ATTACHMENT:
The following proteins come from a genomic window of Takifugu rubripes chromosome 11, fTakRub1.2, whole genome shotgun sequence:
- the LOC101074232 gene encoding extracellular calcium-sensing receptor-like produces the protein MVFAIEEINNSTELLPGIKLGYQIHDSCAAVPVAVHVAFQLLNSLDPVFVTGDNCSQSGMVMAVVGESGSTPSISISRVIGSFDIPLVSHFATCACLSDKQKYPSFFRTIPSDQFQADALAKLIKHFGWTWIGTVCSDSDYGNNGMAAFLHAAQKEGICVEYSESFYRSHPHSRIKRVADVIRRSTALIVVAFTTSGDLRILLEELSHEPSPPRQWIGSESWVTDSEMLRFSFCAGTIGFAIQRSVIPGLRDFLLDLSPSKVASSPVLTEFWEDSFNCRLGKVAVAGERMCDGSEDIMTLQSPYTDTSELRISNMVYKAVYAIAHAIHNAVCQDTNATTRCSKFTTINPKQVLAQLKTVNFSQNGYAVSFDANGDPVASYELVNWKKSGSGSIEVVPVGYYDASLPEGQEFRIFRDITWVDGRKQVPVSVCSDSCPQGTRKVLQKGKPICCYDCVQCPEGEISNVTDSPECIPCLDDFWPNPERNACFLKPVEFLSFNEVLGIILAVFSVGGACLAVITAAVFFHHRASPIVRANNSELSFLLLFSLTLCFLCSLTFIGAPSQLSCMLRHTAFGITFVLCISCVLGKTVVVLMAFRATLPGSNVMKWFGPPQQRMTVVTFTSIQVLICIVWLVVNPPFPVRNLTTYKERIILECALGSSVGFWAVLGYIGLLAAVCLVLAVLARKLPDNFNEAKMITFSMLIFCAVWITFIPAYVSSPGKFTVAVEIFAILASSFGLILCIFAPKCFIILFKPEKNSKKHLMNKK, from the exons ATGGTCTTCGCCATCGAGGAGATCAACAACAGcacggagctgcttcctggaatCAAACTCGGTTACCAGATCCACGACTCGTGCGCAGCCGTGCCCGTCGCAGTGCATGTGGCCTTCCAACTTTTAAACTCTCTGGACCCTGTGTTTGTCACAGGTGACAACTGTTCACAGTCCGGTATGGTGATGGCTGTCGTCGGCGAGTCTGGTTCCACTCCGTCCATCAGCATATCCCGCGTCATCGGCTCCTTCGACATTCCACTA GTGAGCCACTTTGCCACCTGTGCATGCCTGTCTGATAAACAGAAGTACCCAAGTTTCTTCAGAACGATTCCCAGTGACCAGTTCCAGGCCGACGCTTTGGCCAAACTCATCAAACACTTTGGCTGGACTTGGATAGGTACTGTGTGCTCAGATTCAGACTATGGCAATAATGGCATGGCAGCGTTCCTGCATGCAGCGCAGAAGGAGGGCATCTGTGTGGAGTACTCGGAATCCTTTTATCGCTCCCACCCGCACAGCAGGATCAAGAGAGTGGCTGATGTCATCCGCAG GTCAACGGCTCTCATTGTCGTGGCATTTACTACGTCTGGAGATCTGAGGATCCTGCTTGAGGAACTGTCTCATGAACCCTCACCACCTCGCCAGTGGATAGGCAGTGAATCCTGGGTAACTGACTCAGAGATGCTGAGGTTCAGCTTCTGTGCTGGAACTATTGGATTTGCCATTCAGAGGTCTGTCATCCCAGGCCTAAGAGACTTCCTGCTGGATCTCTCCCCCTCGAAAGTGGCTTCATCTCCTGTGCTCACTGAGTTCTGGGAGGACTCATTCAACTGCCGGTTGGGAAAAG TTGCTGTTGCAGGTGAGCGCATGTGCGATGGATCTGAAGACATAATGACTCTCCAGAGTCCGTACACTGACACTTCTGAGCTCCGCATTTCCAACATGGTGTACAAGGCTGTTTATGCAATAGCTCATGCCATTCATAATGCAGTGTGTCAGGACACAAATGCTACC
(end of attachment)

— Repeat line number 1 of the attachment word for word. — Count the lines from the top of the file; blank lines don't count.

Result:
The following proteins come from a genomic window of Takifugu rubripes chromosome 11, fTakRub1.2, whole genome shotgun sequence: